The constitution draft gives the CDC 240 days to finish the 10 laws, but authorities promised to finish at least four of them concerning an election within four months to clear the way for the holding of a general election next year.

CDC submits to court charter section on selecting PM

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THE Constitution Drafting Commission (CDC) yesterday finished revising the charter draft’s transitory section 272, which concerns the process to select the prime minister during the first five years after the next election, in line with the additional question approved in the recent referendum.

Drafters then submitted the section to the Constitutional Court for further deliberation.

The revision includes a new paragraph in the section that allows appointed senators to join the Lower House to select a prime minister from the lists of candidates drawn up by the elected political parties.

Only the Lower House will be able to nominate candidates, but if there is deadlock in the initial process, a majority vote in the Lower House call for a waiver of the lists, opening the way for both Houses in Parliament to select a different candidate, who would not have to be nominated by the party lists.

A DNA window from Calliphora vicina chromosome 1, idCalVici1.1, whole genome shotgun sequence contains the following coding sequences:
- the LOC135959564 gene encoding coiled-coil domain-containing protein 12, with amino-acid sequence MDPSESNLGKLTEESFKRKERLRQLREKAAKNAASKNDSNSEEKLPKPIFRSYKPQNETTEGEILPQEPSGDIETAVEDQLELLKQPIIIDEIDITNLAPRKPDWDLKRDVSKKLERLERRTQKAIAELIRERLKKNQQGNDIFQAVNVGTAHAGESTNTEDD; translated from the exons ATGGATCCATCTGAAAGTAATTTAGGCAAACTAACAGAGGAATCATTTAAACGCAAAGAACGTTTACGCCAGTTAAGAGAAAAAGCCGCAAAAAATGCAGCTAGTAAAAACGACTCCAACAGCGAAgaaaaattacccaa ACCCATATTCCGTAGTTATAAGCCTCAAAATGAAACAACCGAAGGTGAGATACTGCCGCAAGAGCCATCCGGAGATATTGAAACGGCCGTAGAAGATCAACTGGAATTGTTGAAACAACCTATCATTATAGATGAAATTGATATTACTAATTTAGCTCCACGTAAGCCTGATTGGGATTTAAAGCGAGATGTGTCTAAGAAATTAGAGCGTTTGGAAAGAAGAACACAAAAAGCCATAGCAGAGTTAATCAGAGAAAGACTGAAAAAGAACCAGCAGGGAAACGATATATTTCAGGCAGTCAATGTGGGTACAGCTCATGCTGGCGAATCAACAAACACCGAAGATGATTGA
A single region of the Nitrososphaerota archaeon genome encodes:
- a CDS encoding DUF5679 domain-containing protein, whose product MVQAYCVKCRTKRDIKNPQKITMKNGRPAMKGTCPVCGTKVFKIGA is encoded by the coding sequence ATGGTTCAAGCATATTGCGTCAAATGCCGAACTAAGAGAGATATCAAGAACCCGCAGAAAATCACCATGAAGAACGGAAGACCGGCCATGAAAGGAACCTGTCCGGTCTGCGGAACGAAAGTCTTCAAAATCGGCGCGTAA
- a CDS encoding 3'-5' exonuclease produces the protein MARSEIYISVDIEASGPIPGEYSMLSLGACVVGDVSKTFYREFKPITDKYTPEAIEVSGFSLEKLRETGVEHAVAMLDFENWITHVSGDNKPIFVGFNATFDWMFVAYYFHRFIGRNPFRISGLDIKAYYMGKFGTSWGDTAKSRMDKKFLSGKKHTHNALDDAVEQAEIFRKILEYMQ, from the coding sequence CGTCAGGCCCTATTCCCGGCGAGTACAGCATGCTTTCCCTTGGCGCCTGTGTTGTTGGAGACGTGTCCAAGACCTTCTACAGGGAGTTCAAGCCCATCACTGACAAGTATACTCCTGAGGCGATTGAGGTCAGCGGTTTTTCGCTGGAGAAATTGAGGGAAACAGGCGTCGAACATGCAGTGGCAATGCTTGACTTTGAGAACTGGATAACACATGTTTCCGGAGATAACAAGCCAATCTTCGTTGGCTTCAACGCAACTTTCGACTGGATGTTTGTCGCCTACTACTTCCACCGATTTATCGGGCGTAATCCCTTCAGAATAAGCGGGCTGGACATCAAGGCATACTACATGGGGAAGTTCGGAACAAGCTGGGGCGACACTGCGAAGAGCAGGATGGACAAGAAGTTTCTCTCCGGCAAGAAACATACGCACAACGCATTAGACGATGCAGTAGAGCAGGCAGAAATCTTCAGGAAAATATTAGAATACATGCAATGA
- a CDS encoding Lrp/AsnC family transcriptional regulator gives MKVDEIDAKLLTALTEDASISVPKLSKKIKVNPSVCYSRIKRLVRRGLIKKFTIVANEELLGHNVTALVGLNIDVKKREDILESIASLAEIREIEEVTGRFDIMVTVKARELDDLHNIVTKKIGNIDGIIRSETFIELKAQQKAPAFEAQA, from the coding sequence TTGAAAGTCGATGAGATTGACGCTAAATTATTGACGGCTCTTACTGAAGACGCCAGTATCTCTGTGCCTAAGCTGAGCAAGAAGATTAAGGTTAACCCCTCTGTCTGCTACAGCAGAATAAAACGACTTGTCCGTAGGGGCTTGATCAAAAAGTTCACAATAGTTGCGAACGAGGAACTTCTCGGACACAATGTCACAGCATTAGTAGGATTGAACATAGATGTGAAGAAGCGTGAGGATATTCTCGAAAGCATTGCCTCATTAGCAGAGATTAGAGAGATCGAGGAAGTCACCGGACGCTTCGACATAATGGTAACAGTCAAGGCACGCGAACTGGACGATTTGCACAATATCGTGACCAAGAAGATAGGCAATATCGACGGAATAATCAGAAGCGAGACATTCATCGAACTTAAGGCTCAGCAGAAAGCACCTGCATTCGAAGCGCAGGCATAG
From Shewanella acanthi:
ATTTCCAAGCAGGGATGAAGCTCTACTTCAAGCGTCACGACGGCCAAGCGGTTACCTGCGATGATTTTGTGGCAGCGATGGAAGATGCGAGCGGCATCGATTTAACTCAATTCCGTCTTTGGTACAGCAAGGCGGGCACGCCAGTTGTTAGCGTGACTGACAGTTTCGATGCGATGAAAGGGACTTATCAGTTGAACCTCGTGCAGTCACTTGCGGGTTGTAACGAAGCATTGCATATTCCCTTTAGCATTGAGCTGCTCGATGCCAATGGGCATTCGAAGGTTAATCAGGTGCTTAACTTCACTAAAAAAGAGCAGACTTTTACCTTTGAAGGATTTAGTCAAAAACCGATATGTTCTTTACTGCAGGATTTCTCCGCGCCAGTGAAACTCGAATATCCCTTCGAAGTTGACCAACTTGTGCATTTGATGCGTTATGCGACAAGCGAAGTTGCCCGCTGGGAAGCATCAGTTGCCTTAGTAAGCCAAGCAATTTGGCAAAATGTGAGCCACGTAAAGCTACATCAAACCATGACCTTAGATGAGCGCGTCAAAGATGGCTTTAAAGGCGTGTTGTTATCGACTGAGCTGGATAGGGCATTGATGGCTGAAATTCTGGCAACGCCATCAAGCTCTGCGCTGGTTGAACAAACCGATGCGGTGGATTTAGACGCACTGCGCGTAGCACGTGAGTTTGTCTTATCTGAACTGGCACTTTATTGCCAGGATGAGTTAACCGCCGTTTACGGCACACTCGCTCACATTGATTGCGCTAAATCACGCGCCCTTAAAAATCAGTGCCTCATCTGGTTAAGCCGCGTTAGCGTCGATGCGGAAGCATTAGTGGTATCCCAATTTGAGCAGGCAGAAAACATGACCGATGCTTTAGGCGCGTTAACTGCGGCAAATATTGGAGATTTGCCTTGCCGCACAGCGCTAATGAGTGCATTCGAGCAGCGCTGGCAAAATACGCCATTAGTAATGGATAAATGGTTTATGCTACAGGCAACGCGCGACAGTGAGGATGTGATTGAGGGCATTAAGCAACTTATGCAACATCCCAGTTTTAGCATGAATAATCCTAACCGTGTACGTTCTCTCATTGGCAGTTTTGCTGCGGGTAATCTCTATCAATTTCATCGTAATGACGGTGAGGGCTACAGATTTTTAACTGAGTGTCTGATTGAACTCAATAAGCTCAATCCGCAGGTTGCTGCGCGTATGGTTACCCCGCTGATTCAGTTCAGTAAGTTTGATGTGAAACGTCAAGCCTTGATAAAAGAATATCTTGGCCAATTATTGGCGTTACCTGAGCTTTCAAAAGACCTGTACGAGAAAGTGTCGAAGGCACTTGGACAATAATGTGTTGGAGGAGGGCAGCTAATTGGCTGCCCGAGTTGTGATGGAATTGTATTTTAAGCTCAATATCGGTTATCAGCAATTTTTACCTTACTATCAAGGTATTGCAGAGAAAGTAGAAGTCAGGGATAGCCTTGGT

A candidate will have to gain more than half the votes of the joint Parliament to be selected as prime minister.

According to a press briefing, the CDC deliberated on the matter in detail, considering the extra question, which reads: “The joint Parliament shall consider approving the appropriate person to be appointed as prime minister”.

Drafters agreed that the extra question only involved the final voting process, adding that it should be interpreted literally because it had been approved by the voters in a national referendum.

“The CDC’s decision very strictly held to the literal meaning of the additional question,” said CDC spokesman Norachit Sinhaseni at the press briefing, adding that the CDC also considered related documents distributed by the National Legislative Assembly (NLA) prior to the referendum.